We'll see. There are no guarantees. We have a corrupt system. My main contention is that climate change will direct our future, and will determine whether we even exist as a species. We have an infinite growth economic system on a finite planet, and the trend for our technology is to displace people with machines and computers. We have an escapist and trivial pop culture that our mass communications media are feverishly hyping. At some point all these dynamics will converge. Then real change will take place. We should plan for it.



The guy with the "I voted for the American" sign didn't want his picture taken. This is the other side of the sign. As soon as I lined up my shot he lowered his sign. I crouched down to shoot from below, and he lowered it more. So much for "right wing" standing up for one's beliefs.



 I haven't listened to this song in a long time. It fits here.


This also fits.


Here's a tune to inspire independent thought.


Here's something to keep in mind. This too.


I always come back to this song.

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As you must know Fox news often makes it appear as if this movement is much bigger and the Occupy Wall Street movement is much smaller and MSNBC is reporting less on OWS but they have indicated that the tea party is fizzling.

Your description sounds like it is mostly if not entirely AstroTurf that can't work unless they rig the system big time.

It is hard to imagine this happening especially with Scott Walker under possible indictment or the threat of it; but they never should have gotten this far in the first place and the fact that they were able to keep the superior judge in office after a suspicious election and accusations of choking another judge should be a cause for alarm.
There's plenty of alarm in Wisconsin, but we're moving into the final push for recalling the governor. I'm not real optimistic about recalling Walker.

The uprising last year began with the University of Wisconsin graduate students organization, the TAA, and spread to other unions, mainly WEAC, the teachers' union, AFSCME, the union for state workers, and SEIU, which is mainly nurses and other state health care workers.

Then, the "Democrats" got involved, and for the most part they rose to the occasion. They didn't lead the recall effort, though. It has been a grassroots campaign from the beginning. For the governor to be recalled there has to be an opposing candidate. "Democrats" have been slow to offer themselves as candidates, but now there are four. The most likely nominee will be Milwaukee mayor Tom Barrett, who lost to Walker in 2010, largely because of the lifeless campaign he waged statewide.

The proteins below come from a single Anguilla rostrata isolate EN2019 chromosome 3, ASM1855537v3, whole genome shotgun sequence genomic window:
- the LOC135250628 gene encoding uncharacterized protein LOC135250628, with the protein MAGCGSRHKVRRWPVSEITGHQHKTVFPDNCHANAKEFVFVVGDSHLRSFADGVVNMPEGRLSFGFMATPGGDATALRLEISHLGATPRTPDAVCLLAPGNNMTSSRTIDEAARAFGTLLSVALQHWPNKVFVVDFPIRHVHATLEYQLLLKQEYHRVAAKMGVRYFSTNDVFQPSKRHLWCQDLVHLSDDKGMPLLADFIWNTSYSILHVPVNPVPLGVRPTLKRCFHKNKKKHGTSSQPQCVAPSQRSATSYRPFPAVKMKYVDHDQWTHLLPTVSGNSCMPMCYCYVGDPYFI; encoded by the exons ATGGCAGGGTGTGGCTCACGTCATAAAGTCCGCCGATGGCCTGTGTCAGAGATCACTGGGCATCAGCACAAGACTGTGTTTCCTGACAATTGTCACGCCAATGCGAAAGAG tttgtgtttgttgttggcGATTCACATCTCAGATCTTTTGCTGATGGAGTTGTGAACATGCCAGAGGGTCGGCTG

Barrett will likely lose again. He is running in exactly the same manner, relying on TV ads, endorsements, fundraisers, emails, and some social media. His campaign is one of conventional wisdom, declaring "I will restore collective bargaining."

If you compare this statement with "Give me liberty or give me death," "Ask not what your country can do for you; ask what you can do for your country," "We have nothing to fear but fear itself," "Four score and seven years ago our fathers brought forth on this continent, a new nation...," and even "Mr. Gorbachev, tear down this wall," you can see that the recall is an uphill battle.

All four recall candidates are essentially campaigning with "I'm the one! Vote for me!" slogans. What is needed is an explanation to ALL voters of why we have a state government, why it is necessary to pay for it, the role of taxation, why progressive taxation is the only kind that works, and why unions are a necessary component in a functioning democracy.

They need to show some belief in principles of governance. They can't do this because they are run-of-the-mill politicians, and only see a narrow horizon, saying what they think will woo voters. Barrett will lose, but that will only move the effort to the next dimension. It will be a perfect lead-in to abandon the "Democratic" party, and move to the next step, forming a party that is committed to actually doing something.
These dinosaurs just don't know what to do with themselves. They are out of synch with the rest of the world, and cling desperately to a version of the world that existed only in their own pinheads.
As much as I don't like the Tea Party, we can't deny that the movement has elected a lot of people to Congress. Sure, Tea Partiers didn't end up choosing the Republican nominee for president,but it's a bit early to write an obituary.

By itself I enjoyed this article about a Tea Party rally. But I always find it a bit rich to see criticism of the Tea Party on Salon, which is fawning in its support of Occupy (a movement for people just as accepting of conspiracy theories as Tea Partiers, but on the Left - the One Percent is single handedly ruining America through dastardly plots). The articles usually have things about gun nuts and racists in the Tea Party, and they are presented as representative of the Tea Party. But when Occupiers smash windows and threaten people they aren't real Occupiers, but vandals, or better yet, people posing as Occupiers to discredit the movement. And there is always a stab at Fox. I've never liked Fox, but criticism coming from Salon - a "progressive", less-popular, but just as partisan "news" organization as Fox - is just absurd.